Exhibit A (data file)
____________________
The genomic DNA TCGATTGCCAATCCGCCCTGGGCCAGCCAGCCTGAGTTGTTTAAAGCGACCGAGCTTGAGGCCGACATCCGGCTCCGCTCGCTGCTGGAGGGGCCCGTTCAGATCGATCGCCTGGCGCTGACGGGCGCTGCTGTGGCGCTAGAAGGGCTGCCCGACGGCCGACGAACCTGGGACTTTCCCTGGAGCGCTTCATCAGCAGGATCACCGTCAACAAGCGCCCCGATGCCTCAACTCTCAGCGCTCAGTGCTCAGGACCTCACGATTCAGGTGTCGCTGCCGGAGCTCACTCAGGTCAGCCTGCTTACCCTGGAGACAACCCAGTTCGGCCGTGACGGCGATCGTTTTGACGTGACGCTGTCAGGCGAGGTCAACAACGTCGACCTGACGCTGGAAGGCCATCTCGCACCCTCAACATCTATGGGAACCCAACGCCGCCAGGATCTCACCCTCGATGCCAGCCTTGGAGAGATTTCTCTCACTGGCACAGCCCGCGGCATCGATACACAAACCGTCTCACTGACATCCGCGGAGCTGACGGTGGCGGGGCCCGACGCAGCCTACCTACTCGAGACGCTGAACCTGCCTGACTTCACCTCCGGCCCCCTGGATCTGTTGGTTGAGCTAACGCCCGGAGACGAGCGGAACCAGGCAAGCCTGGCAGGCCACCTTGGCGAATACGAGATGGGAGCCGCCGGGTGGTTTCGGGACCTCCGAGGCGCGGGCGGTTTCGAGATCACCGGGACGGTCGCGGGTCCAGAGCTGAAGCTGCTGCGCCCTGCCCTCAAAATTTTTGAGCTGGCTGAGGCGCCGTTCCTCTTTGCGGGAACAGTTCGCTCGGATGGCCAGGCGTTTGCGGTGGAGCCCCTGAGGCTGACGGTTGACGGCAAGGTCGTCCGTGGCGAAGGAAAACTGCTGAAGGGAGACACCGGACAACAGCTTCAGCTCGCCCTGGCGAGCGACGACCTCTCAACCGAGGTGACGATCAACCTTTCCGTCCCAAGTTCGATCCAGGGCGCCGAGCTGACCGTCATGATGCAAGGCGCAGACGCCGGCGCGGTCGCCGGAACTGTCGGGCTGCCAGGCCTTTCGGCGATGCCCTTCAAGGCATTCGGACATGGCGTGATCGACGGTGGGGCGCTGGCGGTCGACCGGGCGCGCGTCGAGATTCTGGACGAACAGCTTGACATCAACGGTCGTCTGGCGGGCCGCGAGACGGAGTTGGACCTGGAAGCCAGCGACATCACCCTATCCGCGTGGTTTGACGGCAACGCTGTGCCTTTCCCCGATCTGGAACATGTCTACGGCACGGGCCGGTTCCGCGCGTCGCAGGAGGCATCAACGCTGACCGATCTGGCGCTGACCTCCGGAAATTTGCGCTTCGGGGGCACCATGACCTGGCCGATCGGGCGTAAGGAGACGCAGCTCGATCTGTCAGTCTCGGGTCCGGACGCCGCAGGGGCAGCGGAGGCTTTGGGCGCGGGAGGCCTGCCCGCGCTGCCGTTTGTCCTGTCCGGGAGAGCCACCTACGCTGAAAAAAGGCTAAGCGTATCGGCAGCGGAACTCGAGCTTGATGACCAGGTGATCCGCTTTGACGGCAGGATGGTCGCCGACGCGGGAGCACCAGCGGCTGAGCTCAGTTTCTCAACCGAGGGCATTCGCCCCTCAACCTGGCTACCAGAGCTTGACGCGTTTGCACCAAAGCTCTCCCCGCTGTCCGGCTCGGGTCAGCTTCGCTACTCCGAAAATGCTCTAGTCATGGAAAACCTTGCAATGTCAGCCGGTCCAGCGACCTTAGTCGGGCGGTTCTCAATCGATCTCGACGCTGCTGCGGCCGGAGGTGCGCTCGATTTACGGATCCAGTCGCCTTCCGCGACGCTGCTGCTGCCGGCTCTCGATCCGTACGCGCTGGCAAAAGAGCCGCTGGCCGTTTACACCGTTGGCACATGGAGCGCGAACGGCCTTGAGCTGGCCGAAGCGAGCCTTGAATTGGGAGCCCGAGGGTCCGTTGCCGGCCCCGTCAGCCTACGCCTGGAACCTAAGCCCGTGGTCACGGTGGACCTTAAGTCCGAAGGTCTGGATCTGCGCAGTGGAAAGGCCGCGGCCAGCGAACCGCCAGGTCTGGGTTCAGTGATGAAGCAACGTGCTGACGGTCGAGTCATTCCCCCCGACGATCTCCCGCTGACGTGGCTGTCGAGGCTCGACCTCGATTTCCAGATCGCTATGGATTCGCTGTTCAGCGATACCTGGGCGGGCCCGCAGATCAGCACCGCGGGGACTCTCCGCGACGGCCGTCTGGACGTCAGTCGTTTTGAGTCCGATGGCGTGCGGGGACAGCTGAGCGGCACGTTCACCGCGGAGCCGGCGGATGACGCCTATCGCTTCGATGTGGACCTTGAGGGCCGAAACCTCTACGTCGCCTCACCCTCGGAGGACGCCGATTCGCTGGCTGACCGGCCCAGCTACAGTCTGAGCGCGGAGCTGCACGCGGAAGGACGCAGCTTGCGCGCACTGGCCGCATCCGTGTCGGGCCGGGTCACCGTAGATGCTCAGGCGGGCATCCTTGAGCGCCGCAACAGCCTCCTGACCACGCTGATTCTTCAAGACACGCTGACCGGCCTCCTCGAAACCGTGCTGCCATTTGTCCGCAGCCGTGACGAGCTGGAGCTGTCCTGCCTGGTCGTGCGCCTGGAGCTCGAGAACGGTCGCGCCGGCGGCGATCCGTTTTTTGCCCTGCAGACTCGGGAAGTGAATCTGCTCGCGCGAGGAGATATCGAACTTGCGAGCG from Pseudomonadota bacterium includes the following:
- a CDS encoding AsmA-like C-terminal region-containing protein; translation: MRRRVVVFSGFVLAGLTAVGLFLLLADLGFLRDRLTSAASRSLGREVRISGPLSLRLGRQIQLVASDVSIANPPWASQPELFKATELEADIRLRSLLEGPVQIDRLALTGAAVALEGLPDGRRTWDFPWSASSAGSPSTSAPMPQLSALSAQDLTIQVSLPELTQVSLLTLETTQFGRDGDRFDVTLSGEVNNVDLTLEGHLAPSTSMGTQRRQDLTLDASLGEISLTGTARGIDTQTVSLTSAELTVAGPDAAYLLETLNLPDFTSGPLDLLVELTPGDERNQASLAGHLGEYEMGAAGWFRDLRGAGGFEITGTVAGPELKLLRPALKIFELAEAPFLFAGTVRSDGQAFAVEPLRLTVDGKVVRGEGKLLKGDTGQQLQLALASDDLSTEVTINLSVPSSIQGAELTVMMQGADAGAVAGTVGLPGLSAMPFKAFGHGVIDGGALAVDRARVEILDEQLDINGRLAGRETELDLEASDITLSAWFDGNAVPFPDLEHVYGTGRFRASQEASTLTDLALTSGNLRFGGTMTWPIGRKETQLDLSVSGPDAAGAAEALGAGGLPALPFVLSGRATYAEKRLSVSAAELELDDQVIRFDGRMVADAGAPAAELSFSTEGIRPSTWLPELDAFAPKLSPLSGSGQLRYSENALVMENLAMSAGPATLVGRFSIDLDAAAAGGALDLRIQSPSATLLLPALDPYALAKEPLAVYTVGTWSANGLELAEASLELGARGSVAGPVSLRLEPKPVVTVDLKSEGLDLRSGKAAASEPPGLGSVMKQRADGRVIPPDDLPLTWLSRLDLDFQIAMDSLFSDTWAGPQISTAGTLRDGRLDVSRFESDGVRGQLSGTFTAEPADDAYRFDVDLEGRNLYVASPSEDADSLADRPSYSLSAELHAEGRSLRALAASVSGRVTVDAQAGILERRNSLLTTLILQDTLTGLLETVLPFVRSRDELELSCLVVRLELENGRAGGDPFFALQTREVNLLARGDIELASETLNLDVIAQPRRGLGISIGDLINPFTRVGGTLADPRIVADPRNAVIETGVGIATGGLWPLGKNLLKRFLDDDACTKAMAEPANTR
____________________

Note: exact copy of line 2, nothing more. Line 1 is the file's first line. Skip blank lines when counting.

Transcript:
- a CDS encoding AsmA-like C-terminal region-containing protein; translation: MRRRVVVFSGFVLAGLTAVGLFLLLADLGFLRDRLTSAASRSLGREVRISGPLSLRLGRQIQLVASDVSIANPPWASQPELFKATELEADIRLRSLLEGPVQIDRLALTGAAVALEGLPDGRRTWDFPWSASSAGSPSTSAPMPQLSALSAQDLTIQVSLPELTQVSLLTLETTQFGRDGDRFDVTLSGEVNNVDLTLEGHLAPSTSMGTQRRQDLTLDASLGEISLTGTARGIDTQTVSLTSAELTVAGPDAAYLLETLNLPDFTSGPLDLLVELTPGDERNQASLAGHLGEYEMGAAGWFRDLRGAGGFEITGTVAGPELKLLRPALKIFELAEAPFLFAGTVRSDGQAFAVEPLRLTVDGKVVRGEGKLLKGDTGQQLQLALASDDLSTEVTINLSVPSSIQGAELTVMMQGADAGAVAGTVGLPGLSAMPFKAFGHGVIDGGALAVDRARVEILDEQLDINGRLAGRETELDLEASDITLSAWFDGNAVPFPDLEHVYGTGRFRASQEASTLTDLALTSGNLRFGGTMTWPIGRKETQLDLSVSGPDAAGAAEALGAGGLPALPFVLSGRATYAEKRLSVSAAELELDDQVIRFDGRMVADAGAPAAELSFSTEGIRPSTWLPELDAFAPKLSPLSGSGQLRYSENALVMENLAMSAGPATLVGRFSIDLDAAAAGGALDLRIQSPSATLLLPALDPYALAKEPLAVYTVGTWSANGLELAEASLELGARGSVAGPVSLRLEPKPVVTVDLKSEGLDLRSGKAAASEPPGLGSVMKQRADGRVIPPDDLPLTWLSRLDLDFQIAMDSLFSDTWAGPQISTAGTLRDGRLDVSRFESDGVRGQLSGTFTAEPADDAYRFDVDLEGRNLYVASPSEDADSLADRPSYSLSAELHAEGRSLRALAASVSGRVTVDAQAGILERRNSLLTTLILQDTLTGLLETVLPFVRSRDELELSCLVVRLELENGRAGGDPFFALQTREVNLLARGDIELASETLNLDVIAQPRRGLGISIGDLINPFTRVGGTLADPRIVADPRNAVIETGVGIATGGLWPLGKNLLKRFLDDDACTKAMAEPANTR